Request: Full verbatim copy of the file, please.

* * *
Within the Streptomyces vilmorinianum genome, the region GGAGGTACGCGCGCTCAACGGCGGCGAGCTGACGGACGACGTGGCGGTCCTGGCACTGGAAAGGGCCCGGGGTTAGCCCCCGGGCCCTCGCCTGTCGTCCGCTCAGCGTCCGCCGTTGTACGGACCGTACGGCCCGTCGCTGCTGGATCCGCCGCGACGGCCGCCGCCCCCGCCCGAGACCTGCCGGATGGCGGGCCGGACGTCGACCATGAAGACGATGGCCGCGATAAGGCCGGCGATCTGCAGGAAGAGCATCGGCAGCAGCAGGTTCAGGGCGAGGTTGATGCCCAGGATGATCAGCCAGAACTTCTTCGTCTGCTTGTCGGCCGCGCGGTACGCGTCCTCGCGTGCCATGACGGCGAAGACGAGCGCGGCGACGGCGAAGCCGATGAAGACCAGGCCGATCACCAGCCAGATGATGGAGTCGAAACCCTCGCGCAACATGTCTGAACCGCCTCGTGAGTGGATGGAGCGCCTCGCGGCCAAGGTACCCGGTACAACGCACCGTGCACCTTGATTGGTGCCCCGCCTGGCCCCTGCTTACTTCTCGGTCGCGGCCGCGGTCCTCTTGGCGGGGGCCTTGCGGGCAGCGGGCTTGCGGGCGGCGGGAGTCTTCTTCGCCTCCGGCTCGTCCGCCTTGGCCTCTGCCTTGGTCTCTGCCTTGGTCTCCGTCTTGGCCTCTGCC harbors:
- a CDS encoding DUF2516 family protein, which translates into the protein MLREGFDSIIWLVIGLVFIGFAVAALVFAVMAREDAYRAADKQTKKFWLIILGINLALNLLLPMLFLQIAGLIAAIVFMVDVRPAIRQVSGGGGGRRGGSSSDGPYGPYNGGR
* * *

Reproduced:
Within the Streptomyces vilmorinianum genome, the region GGAGGTACGCGCGCTCAACGGCGGCGAGCTGACGGACGACGTGGCGGTCCTGGCACTGGAAAGGGCCCGGGGTTAGCCCCCGGGCCCTCGCCTGTCGTCCGCTCAGCGTCCGCCGTTGTACGGACCGTACGGCCCGTCGCTGCTGGATCCGCCGCGACGGCCGCCGCCCCCGCCCGAGACCTGCCGGATGGCGGGCCGGACGTCGACCATGAAGACGATGGCCGCGATAAGGCCGGCGATCTGCAGGAAGAGCATCGGCAGCAGCAGGTTCAGGGCGAGGTTGATGCCCAGGATGATCAGCCAGAACTTCTTCGTCTGCTTGTCGGCCGCGCGGTACGCGTCCTCGCGTGCCATGACGGCGAAGACGAGCGCGGCGACGGCGAAGCCGATGAAGACCAGGCCGATCACCAGCCAGATGATGGAGTCGAAACCCTCGCGCAACATGTCTGAACCGCCTCGTGAGTGGATGGAGCGCCTCGCGGCCAAGGTACCCGGTACAACGCACCGTGCACCTTGATTGGTGCCCCGCCTGGCCCCTGCTTACTTCTCGGTCGCGGCCGCGGTCCTCTTGGCGGGGGCCTTGCGGGCAGCGGGCTTGCGGGCGGCGGGAGTCTTCTTCGCCTCCGGCTCGTCCGCCTTGGCCTCTGCCTTGGTCTCTGCCTTGGTCTCCGTCTTGGCCTCTGCC harbors:
- a CDS encoding DUF2516 family protein, which translates into the protein MLREGFDSIIWLVIGLVFIGFAVAALVFAVMAREDAYRAADKQTKKFWLIILGINLALNLLLPMLFLQIAGLIAAIVFMVDVRPAIRQVSGGGGGRRGGSSSDGPYGPYNGGR